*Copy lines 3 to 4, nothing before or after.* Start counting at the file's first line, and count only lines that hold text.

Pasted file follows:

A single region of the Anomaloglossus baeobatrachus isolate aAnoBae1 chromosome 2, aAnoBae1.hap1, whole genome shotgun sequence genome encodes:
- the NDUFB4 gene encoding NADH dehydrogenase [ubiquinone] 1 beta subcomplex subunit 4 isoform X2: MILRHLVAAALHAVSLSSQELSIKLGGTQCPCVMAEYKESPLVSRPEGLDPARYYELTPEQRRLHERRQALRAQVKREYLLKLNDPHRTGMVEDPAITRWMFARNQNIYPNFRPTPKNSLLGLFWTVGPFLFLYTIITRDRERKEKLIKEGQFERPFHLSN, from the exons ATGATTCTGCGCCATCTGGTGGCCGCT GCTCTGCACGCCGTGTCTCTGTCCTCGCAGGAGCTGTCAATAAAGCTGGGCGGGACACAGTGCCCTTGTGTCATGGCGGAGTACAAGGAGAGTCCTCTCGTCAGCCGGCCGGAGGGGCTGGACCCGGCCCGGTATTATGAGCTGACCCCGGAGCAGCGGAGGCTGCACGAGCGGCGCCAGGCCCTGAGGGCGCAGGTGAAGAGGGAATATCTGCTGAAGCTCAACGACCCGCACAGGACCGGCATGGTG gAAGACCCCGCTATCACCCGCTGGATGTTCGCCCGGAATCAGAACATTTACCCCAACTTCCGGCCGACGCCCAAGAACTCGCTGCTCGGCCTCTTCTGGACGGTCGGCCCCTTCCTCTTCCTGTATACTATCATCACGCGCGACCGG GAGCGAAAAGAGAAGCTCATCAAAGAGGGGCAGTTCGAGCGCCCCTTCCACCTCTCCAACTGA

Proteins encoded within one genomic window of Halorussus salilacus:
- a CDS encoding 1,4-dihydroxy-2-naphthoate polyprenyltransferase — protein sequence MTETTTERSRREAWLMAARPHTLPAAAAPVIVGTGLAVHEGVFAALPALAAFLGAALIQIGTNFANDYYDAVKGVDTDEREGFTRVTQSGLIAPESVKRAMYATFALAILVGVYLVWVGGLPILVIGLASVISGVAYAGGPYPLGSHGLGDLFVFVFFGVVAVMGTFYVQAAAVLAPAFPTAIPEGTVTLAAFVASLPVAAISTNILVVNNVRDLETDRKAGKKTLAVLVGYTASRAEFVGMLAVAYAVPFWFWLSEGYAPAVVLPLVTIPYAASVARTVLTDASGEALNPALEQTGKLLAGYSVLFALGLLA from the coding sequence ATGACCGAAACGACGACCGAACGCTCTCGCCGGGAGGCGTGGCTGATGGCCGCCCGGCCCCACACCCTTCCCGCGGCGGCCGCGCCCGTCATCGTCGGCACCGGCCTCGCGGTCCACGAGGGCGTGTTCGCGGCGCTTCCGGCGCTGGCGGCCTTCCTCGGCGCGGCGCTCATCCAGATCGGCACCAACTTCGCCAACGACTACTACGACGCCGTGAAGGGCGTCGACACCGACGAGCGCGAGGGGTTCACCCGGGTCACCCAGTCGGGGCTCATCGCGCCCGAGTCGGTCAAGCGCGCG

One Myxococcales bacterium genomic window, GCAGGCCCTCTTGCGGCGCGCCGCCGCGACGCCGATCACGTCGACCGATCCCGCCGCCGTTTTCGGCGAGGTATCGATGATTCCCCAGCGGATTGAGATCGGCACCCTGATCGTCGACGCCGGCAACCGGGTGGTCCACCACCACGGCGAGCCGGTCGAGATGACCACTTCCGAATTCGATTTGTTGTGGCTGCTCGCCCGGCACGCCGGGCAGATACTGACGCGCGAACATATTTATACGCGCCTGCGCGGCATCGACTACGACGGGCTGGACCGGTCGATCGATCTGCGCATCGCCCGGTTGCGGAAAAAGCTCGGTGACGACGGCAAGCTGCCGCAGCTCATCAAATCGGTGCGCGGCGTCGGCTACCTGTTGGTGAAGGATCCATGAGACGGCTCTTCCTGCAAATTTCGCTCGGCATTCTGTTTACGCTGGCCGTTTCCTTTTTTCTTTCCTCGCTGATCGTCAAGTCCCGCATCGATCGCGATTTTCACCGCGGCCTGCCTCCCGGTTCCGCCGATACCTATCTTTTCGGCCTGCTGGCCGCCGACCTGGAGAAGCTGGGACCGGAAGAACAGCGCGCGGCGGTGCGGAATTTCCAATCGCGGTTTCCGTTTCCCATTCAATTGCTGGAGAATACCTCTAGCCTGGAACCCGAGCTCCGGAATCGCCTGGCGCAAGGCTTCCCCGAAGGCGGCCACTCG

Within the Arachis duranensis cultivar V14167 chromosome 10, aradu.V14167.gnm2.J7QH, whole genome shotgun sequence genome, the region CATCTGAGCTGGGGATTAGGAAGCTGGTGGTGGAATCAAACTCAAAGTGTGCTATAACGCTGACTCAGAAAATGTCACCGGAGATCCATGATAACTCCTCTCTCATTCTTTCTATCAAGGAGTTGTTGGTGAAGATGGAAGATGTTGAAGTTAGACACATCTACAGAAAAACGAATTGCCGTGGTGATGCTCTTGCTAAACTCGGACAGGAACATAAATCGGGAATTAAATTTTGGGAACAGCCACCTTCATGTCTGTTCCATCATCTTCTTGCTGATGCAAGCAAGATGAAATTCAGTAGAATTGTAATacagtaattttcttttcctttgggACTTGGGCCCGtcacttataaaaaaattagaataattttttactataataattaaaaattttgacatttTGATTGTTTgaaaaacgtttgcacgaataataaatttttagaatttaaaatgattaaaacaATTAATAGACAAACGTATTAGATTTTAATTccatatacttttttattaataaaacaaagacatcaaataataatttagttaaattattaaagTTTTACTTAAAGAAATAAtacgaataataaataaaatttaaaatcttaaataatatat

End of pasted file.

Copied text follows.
Proteins encoded within one genomic window of Halorussus salilacus:
- a CDS encoding 1,4-dihydroxy-2-naphthoate polyprenyltransferase — protein sequence MTETTTERSRREAWLMAARPHTLPAAAAPVIVGTGLAVHEGVFAALPALAAFLGAALIQIGTNFANDYYDAVKGVDTDEREGFTRVTQSGLIAPESVKRAMYATFALAILVGVYLVWVGGLPILVIGLASVISGVAYAGGPYPLGSHGLGDLFVFVFFGVVAVMGTFYVQAAAVLAPAFPTAIPEGTVTLAAFVASLPVAAISTNILVVNNVRDLETDRKAGKKTLAVLVGYTASRAEFVGMLAVAYAVPFWFWLSEGYAPAVVLPLVTIPYAASVARTVLTDASGEALNPALEQTGKLLAGYSVLFALGLLA from the coding sequence ATGACCGAAACGACGACCGAACGCTCTCGCCGGGAGGCGTGGCTGATGGCCGCCCGGCCCCACACCCTTCCCGCGGCGGCCGCGCCCGTCATCGTCGGCACCGGCCTCGCGGTCCACGAGGGCGTGTTCGCGGCGCTTCCGGCGCTGGCGGCCTTCCTCGGCGCGGCGCTCATCCAGATCGGCACCAACTTCGCCAACGACTACTACGACGCCGTGAAGGGCGTCGACACCGACGAGCGCGAGGGGTTCACCCGGGTCACCCAGTCGGGGCTCATCGCGCCCGAGTCGGTCAAGCGCGCG